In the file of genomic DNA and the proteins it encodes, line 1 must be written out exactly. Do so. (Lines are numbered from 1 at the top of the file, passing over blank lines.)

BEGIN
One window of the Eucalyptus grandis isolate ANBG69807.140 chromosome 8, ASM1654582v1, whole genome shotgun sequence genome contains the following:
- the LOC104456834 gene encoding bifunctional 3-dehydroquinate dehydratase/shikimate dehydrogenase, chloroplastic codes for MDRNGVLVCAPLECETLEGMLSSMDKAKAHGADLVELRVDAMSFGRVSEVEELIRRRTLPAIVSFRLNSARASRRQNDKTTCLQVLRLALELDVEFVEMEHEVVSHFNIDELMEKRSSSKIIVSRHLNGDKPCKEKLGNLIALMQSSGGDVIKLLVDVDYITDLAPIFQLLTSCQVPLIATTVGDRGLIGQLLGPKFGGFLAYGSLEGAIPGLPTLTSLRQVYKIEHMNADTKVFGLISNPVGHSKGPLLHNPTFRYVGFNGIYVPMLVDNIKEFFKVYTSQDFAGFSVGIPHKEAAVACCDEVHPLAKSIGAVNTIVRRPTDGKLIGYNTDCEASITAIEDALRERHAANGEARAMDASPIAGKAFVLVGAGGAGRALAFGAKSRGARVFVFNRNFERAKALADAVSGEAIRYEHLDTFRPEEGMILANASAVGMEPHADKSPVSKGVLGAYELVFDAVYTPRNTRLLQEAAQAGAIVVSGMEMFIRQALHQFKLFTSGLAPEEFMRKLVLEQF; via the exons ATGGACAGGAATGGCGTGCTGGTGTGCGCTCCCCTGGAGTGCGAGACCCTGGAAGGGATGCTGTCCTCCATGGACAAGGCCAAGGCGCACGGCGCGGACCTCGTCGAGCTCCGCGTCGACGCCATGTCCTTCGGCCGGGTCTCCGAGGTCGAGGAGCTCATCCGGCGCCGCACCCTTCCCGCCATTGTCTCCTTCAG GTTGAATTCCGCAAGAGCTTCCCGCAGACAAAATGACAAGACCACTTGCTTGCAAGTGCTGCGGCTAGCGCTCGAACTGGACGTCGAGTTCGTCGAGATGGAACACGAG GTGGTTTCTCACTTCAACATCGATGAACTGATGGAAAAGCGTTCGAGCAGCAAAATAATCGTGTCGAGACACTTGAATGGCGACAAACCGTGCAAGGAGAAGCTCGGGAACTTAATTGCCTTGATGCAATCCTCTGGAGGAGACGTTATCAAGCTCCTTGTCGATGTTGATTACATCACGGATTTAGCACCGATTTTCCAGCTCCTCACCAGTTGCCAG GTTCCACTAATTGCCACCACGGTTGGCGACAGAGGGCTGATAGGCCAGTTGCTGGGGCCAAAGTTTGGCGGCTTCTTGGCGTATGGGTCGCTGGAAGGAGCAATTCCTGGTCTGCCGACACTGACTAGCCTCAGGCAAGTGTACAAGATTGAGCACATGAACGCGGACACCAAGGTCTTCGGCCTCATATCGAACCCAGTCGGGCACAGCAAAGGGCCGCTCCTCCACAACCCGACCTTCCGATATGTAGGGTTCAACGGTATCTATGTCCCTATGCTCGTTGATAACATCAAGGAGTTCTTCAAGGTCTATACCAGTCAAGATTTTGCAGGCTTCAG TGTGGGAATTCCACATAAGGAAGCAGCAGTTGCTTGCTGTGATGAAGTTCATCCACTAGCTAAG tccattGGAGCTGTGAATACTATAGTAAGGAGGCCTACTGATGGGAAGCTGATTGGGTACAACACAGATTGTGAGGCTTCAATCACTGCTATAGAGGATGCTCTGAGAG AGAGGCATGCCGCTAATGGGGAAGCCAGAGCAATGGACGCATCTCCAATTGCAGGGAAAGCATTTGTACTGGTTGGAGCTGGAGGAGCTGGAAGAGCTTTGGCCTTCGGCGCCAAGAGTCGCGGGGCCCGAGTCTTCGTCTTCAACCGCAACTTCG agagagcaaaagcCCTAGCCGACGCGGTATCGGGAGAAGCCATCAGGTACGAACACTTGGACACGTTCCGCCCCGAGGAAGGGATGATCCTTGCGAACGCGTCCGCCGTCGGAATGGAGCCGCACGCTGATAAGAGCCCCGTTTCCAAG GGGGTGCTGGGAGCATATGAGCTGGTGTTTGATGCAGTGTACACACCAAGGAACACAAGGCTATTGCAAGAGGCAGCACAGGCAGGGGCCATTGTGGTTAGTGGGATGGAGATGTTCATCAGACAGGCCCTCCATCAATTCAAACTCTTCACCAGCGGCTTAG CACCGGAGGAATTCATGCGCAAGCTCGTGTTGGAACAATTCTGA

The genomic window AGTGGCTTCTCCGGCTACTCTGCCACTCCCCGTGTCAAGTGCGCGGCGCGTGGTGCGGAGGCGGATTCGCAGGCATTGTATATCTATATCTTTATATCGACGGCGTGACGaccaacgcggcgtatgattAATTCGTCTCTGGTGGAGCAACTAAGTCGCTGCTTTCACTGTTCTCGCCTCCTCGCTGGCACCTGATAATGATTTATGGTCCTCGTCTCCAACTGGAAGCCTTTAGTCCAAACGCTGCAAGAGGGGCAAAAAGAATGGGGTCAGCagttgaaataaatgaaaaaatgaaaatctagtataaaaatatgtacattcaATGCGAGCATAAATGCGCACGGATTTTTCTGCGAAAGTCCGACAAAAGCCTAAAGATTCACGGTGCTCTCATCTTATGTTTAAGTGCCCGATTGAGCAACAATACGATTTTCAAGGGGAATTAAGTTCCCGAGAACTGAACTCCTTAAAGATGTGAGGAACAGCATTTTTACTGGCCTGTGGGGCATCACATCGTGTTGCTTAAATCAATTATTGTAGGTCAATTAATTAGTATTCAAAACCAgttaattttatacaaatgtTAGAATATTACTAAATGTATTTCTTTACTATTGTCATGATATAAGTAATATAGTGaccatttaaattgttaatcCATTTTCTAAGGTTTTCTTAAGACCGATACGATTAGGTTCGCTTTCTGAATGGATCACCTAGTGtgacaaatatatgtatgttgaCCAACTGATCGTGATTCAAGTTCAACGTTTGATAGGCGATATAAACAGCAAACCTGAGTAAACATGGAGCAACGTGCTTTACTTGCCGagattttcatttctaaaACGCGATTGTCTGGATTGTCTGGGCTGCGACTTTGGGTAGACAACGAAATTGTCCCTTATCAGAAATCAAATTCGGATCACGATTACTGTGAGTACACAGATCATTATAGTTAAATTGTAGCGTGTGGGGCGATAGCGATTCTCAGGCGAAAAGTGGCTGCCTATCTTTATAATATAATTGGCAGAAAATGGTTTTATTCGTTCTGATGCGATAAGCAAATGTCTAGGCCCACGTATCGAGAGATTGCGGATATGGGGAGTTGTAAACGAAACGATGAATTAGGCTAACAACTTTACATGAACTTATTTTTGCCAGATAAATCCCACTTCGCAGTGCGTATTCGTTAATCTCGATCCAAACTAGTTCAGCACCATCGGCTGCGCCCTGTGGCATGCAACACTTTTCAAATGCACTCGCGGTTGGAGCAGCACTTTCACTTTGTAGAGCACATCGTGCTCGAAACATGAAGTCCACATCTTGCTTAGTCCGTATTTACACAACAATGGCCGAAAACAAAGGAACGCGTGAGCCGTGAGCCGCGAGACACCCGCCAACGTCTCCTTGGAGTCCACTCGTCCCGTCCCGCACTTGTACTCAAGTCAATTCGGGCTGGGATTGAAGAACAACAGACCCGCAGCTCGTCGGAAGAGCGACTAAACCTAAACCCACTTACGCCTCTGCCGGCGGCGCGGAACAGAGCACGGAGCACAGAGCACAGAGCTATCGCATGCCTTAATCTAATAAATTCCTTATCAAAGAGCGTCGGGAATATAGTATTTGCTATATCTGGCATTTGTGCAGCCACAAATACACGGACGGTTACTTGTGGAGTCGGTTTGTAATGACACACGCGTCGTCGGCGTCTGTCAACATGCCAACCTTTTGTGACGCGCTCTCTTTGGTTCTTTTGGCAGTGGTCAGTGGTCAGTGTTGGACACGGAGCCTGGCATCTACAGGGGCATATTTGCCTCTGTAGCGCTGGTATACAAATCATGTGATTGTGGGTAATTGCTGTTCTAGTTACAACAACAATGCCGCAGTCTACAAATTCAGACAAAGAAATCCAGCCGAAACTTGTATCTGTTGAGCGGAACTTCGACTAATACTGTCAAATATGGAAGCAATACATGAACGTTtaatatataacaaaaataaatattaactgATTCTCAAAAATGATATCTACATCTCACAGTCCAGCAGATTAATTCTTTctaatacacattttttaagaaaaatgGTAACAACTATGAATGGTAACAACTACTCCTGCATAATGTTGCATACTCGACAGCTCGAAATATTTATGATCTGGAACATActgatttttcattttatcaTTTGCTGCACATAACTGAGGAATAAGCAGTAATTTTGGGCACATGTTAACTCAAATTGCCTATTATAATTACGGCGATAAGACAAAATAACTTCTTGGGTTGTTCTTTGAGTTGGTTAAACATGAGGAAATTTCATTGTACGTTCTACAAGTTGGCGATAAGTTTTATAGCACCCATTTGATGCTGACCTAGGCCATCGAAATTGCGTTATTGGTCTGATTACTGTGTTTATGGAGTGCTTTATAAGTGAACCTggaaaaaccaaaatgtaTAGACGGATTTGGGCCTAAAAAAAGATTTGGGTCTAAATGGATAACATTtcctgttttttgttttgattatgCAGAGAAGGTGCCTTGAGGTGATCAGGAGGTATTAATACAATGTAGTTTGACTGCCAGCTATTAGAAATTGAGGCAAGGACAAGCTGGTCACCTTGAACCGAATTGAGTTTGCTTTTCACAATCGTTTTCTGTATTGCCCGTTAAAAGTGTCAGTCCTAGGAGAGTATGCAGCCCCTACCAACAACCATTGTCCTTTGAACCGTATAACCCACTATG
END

One window of the Eucalyptus grandis isolate ANBG69807.140 chromosome 8, ASM1654582v1, whole genome shotgun sequence genome contains the following: